Wednesday, November 21, 2012

Our Robust Tradition Today

Just in case you don't think I do anything anymore, below is the talk I gave to the Ottawa Teachers Guild last night at St. Patrick's Basilica. Thanks to Mark Woermke for inviting me to give it.

By the way, I have also written two articles for Catholic Insight (one for November's issue, one for January's, I think).

Lastly, I am giving Maryvale teachers a work shop on Classical Education tomorrow night. Maybe I'll post that talk here too.




Good Education is Evangelization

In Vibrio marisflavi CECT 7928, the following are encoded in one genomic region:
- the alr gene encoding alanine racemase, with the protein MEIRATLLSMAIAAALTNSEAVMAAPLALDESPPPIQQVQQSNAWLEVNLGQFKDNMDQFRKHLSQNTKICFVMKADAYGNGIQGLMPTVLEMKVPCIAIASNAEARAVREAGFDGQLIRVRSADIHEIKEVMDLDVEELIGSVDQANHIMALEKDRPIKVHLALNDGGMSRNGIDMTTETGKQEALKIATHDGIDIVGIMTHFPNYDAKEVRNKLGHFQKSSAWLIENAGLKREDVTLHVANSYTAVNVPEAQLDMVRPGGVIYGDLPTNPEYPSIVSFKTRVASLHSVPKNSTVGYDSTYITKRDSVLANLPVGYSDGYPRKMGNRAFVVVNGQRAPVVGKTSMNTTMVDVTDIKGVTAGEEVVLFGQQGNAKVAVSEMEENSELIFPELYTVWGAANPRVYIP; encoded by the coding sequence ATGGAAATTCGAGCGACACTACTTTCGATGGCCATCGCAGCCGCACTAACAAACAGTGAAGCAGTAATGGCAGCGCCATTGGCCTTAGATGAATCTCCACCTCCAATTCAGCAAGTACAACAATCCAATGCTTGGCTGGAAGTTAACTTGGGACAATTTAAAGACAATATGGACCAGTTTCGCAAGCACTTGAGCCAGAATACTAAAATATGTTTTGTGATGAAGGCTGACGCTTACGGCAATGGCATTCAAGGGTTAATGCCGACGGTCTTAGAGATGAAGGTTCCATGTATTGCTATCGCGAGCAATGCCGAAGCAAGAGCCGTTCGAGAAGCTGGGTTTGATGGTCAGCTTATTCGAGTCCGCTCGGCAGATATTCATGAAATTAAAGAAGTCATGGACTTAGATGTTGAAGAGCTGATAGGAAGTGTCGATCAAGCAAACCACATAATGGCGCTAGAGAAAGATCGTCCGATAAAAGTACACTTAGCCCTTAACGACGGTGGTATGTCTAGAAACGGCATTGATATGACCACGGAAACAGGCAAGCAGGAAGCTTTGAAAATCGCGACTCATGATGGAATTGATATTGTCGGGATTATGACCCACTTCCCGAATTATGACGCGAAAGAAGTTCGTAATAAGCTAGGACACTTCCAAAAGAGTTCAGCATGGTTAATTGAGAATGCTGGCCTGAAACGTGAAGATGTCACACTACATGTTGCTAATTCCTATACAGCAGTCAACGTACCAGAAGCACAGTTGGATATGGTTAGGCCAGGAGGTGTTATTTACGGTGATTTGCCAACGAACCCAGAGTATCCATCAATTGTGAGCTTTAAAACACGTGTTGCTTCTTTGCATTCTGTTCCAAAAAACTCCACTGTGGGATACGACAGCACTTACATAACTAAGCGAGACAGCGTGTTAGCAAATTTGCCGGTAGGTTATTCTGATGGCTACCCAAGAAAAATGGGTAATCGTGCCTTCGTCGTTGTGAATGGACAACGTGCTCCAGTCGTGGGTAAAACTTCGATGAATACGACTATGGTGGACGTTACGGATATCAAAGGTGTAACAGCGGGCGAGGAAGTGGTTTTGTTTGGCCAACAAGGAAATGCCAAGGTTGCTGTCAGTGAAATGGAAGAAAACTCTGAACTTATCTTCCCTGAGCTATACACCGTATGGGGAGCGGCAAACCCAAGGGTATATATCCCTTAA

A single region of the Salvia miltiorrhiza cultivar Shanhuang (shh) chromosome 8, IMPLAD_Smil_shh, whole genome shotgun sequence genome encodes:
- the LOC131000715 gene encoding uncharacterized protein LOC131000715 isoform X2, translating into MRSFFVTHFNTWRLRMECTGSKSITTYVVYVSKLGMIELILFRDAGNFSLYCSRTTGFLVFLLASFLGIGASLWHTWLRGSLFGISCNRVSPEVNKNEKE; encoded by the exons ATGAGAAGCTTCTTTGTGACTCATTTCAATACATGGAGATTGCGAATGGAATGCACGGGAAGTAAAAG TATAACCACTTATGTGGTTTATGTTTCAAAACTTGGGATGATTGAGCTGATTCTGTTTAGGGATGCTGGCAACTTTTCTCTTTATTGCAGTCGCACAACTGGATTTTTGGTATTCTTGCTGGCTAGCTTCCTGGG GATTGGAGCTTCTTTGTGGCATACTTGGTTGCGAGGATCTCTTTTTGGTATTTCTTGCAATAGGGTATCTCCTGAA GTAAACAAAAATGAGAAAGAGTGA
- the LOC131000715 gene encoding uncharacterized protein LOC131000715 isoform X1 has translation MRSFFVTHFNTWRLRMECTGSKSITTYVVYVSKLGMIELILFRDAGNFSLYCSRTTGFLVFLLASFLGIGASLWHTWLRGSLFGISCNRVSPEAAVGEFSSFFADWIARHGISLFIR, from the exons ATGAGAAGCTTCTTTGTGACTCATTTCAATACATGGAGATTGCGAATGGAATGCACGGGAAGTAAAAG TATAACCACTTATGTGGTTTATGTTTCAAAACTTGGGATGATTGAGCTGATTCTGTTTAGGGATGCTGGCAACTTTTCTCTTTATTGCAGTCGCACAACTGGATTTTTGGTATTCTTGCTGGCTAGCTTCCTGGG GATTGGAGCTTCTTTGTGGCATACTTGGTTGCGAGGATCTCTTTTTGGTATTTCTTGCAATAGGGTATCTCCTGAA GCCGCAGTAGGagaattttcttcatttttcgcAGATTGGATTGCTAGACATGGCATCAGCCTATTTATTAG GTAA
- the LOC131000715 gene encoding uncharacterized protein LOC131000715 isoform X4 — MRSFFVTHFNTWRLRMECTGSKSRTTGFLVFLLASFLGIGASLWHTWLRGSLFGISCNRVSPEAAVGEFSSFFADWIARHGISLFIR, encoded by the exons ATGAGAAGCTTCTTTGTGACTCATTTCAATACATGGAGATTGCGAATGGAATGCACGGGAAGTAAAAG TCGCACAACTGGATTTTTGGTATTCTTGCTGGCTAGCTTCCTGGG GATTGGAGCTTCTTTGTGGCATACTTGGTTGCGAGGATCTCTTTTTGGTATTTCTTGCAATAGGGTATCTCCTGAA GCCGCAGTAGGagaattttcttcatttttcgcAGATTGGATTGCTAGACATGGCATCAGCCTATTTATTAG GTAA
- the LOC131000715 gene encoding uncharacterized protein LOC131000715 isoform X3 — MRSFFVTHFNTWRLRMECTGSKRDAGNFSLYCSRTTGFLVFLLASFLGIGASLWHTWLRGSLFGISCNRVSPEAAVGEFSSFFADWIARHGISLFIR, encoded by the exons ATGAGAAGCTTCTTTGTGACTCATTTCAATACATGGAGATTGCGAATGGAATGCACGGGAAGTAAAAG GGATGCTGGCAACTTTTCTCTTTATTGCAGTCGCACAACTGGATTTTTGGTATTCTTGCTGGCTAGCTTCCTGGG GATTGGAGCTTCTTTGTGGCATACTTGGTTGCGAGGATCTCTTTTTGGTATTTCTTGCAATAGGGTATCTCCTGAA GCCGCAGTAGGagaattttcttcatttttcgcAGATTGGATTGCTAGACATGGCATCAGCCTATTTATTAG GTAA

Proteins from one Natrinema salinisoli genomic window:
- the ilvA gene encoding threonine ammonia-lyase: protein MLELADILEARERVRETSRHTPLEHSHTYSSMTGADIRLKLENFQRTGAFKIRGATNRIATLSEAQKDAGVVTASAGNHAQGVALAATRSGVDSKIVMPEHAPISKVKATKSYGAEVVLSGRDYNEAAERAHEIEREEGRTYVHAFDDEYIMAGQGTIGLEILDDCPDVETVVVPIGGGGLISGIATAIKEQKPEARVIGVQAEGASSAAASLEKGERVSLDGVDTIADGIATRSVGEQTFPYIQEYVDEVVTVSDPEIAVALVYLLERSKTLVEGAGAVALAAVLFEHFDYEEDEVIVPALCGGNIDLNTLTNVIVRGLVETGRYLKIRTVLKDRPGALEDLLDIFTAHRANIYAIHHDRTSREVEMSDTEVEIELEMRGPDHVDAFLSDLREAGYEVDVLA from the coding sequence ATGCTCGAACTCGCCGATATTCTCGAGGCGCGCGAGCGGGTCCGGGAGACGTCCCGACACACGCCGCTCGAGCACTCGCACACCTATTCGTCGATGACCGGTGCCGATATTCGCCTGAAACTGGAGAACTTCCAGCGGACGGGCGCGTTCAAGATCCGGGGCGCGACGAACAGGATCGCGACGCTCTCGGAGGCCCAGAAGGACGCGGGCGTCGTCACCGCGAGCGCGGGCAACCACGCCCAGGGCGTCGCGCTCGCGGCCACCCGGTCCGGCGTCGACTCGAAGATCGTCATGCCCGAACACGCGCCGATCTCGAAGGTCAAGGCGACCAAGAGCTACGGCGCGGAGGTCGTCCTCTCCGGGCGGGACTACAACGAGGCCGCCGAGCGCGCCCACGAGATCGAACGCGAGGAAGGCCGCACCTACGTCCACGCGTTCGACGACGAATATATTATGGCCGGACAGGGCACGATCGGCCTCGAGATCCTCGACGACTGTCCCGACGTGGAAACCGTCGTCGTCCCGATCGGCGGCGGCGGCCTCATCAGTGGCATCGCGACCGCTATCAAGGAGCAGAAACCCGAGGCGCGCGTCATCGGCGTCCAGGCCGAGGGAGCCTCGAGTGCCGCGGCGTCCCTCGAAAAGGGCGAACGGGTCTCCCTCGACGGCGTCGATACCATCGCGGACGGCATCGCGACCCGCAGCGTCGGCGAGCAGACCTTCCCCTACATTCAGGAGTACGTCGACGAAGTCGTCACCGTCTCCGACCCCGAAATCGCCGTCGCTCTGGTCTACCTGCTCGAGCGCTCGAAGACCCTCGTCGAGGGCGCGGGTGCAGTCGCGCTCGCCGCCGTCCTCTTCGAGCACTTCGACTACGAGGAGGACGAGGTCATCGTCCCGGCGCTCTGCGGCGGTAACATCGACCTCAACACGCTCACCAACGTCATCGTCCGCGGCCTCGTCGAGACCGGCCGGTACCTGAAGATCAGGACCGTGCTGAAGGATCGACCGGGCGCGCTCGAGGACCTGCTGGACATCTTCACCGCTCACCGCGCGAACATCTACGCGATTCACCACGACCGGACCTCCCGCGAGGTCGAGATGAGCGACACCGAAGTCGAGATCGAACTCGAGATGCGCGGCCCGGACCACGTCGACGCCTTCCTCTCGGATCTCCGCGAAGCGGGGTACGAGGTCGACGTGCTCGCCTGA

Dear Catholic Teachers, the history of the Church provides myriad examples of both effective and ineffective evangelization strategies. As a student of the early church I often feel as if too many Catholics limit themselves to the examples of the last few centuries. You can see this kind of reasoning operative here and there. Catholics will often argue for the sort of strategies employed by figures like St. John Vianney or St. Francis de Sales, or even St. Francis of Assisi. Now this isn’t necessarily wrong, yet the more limited our historical perspective the greater the chance for mis-analogy, when we argue that because something was effective in the past it should be effective today. When we come to education, a prominent example of this kind of mistake might occur when we unreflectively look to the Baltimore Catechism as the cure-all of catechetical problems. Why strategies happened to be effective in the past is a lot harder to determine than might first appear. About a century ago popes looked to the philosophy of St. Thomas Aquinas as a particularly effective salve for certain heretical opinions that appeared at that time. Here we need not question the intrinsic brilliance of the Summa Theologica, but perhaps might wonder whether the problems facing the intellectual world today are the same ones the Church was facing a century ago. A wrench cannot saw wood, and a saw cannot aid with a flat tire. Unreflective conservatism is bad evangelization. None of the great missionaries of the past were guilty of this. The romance of following in the footsteps of St. Thomas or St. John Vianney is powerful, but I would argue that we model them better when we try to match their effectiveness, not when simply do precisely that they did. St. Thomas never imagined that one would ever actually try to claim he was born homosexual and that marriage could actually be between two men or women. On the other hand, the intellectual world of today is not afire with a debate over how many souls there are – one or many – as it was in the 13th century.